Miscellaneous: This Aussie couple gave us a "spare" length of 4"x4" wood from a stash they had in their trailer, and we used more wood for stability as we changed a flat tire. Ever since then, I've kept spare wood in the back of my truck.
Miscellaneous: When traveling with your dogs into Canada, you must have their vaccination records with you, in particular, their rabie shot record. The little tag won't do, you have to have the written, signed certificate from the vet. Oddly enough, we were never questioned on the Canadian side, but we were questioned entering back into the US.
THE CAT - dogs are allowed, but they must remain in the vehicle and you are *not* permitted to stay with them. If you must, you may approach a ship's officer and request permission to go below and check on them. I'd suggest not feeding them prior to the crossing as the going can get pretty rough.
For 'grounded' plugs, flat blades (see previous tip), but with round grounding pin plug and receptable with side grounding contacts is used (see picture)
An adapter will allow you to plug an appliance designed for one type of outlet into another type of outlet. Despite the fact that more than a dozen different types of plugs are in use, a typical travel adapter kit usually contains about five adapters which are capable of dealing with most of the outlets shown here. Adapters often manage this versatility by bypassing the ground/earth wire.
Beware : an adapter by itself will not change the electrical voltage. You must be sure that your appliance can handle different voltages (either automatically or through a voltage switch). If it can't, you will need a voltage converter.
In case you want to bring any electrical appliances with you, here is the system Canada uses : 120 volts and 60 Hz. It is a flat blade attachment plug (see picture)
The two-blade plugs are often polarized, with one blade larger than the other. Most outlets are designed to handle these. The larger blade is the neutral side of the current. This is a safety feature intended so the plug can be inserted one way only to reduce the chance of accidental shock. If you try to plug a modern plug into an old-style receptacle for equal size blades, it won't go in unless you file down the larger blade to the older plug size.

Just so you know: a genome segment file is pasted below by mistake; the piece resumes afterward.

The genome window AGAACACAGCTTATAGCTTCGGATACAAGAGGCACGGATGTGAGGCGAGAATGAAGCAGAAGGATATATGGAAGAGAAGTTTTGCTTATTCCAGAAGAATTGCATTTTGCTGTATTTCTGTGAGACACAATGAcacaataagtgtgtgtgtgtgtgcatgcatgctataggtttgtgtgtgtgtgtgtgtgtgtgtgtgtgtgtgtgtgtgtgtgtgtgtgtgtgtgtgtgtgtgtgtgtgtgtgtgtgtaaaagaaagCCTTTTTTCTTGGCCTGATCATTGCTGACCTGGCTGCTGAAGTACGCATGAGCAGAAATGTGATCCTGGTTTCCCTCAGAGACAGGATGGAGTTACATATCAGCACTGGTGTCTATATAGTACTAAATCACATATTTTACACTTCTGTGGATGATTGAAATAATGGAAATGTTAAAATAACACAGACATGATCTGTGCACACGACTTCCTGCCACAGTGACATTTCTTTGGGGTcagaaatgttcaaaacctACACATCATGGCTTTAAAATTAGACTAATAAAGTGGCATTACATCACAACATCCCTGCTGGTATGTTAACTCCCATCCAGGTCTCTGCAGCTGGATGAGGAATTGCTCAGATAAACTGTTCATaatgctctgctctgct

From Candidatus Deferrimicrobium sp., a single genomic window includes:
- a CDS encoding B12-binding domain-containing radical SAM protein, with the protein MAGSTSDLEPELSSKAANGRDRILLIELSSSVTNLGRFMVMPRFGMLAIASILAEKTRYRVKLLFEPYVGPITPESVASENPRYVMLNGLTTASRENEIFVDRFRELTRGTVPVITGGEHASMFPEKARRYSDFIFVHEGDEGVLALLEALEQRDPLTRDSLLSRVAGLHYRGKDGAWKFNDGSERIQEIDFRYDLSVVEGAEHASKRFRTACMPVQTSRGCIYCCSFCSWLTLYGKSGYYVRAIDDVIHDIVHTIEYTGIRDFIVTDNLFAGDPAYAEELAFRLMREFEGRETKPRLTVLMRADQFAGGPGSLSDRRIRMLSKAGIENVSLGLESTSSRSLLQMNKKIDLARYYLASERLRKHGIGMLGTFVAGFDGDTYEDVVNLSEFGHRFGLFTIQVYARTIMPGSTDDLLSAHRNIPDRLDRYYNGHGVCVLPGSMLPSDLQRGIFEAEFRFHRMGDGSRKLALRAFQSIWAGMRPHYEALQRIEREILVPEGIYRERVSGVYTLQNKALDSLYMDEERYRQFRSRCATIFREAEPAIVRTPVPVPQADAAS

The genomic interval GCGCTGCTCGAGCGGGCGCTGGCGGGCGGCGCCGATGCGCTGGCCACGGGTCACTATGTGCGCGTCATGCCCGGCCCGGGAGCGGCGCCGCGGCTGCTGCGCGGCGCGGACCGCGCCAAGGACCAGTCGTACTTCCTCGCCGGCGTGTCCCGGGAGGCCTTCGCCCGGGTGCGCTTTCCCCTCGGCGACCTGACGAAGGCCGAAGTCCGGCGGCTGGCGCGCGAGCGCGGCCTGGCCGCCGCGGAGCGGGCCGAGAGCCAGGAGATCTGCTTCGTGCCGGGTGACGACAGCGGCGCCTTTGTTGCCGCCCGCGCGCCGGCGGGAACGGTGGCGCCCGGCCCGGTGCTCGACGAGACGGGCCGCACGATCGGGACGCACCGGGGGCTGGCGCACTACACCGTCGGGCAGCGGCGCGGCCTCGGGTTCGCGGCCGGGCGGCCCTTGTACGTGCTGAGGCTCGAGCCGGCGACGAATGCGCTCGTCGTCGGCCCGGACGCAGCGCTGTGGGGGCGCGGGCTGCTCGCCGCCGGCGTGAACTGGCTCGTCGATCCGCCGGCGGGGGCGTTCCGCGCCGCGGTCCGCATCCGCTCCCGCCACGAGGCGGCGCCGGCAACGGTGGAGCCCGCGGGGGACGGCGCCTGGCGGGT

There are so many places to explore, different provinces, different territories, different cities, towns, parks, lakes, rivers, beaches, islands and more! A map will help you familiarise yourself with the geography and you'll discover more of Canada.
The map to the left shows all the provinces, territories and major cities in Canada, but the best maps are regional maps as they have more detail.
For example, I find that if you're going to be travelling by bus or by car, you can usually follow along the map to see how many towns you have passed through, or what towns are upcoming. If it takes 2 hours to travel between towns, and the towns look very close on the map... you'll really see how vast the country is!
Of course, most travellers already know the importance of maps... and chances are, they already have maps of Canada if they're planning a big trip. But regional maps... those are the best to have, guaranteed.
Luggage and bags:
Sturdy suitcase or backpack
Clothing/Shoes/Weather Gear: USE A BACK PACK FOR KIDS ON WALKING TRAILS. CLOTHING All types depending on time of year and where you are going. In summer it is very warm even HOT in the cities, shorts and T shirt, spring cool, Jacket and sweater. winter very cold at times, Heavy winter clothing and boots,mitts scarves, wool sweaters and Parkas also ear muffs or Warm hat. The southern part of the country has much milder temperatures than the northern part so your choice is dependant on where you are going.
Toiletries and Medical Supplies: No problem available everywhere.